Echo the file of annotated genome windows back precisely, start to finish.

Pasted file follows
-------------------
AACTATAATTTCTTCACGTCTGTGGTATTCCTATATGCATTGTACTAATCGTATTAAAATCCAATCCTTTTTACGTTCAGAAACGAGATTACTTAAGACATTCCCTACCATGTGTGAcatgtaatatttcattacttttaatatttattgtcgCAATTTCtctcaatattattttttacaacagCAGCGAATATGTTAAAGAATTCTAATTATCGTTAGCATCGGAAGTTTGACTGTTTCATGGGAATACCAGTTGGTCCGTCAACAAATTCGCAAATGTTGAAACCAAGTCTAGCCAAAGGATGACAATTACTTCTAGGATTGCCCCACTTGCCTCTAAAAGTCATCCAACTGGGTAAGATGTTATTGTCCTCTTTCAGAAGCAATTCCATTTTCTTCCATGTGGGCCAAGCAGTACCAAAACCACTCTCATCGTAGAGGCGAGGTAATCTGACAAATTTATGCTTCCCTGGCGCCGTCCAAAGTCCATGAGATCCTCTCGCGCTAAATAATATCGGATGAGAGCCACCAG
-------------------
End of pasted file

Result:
AACTATAATTTCTTCACGTCTGTGGTATTCCTATATGCATTGTACTAATCGTATTAAAATCCAATCCTTTTTACGTTCAGAAACGAGATTACTTAAGACATTCCCTACCATGTGTGAcatgtaatatttcattacttttaatatttattgtcgCAATTTCtctcaatattattttttacaacagCAGCGAATATGTTAAAGAATTCTAATTATCGTTAGCATCGGAAGTTTGACTGTTTCATGGGAATACCAGTTGGTCCGTCAACAAATTCGCAAATGTTGAAACCAAGTCTAGCCAAAGGATGACAATTACTTCTAGGATTGCCCCACTTGCCTCTAAAAGTCATCCAACTGGGTAAGATGTTATTGTCCTCTTTCAGAAGCAATTCCATTTTCTTCCATGTGGGCCAAGCAGTACCAAAACCACTCTCATCGTAGAGGCGAGGTAATCTGACAAATTTATGCTTCCCTGGCGCCGTCCAAAGTCCATGAGATCCTCTCGCGCTAAATAATATCGGATGAGAGCCACCAG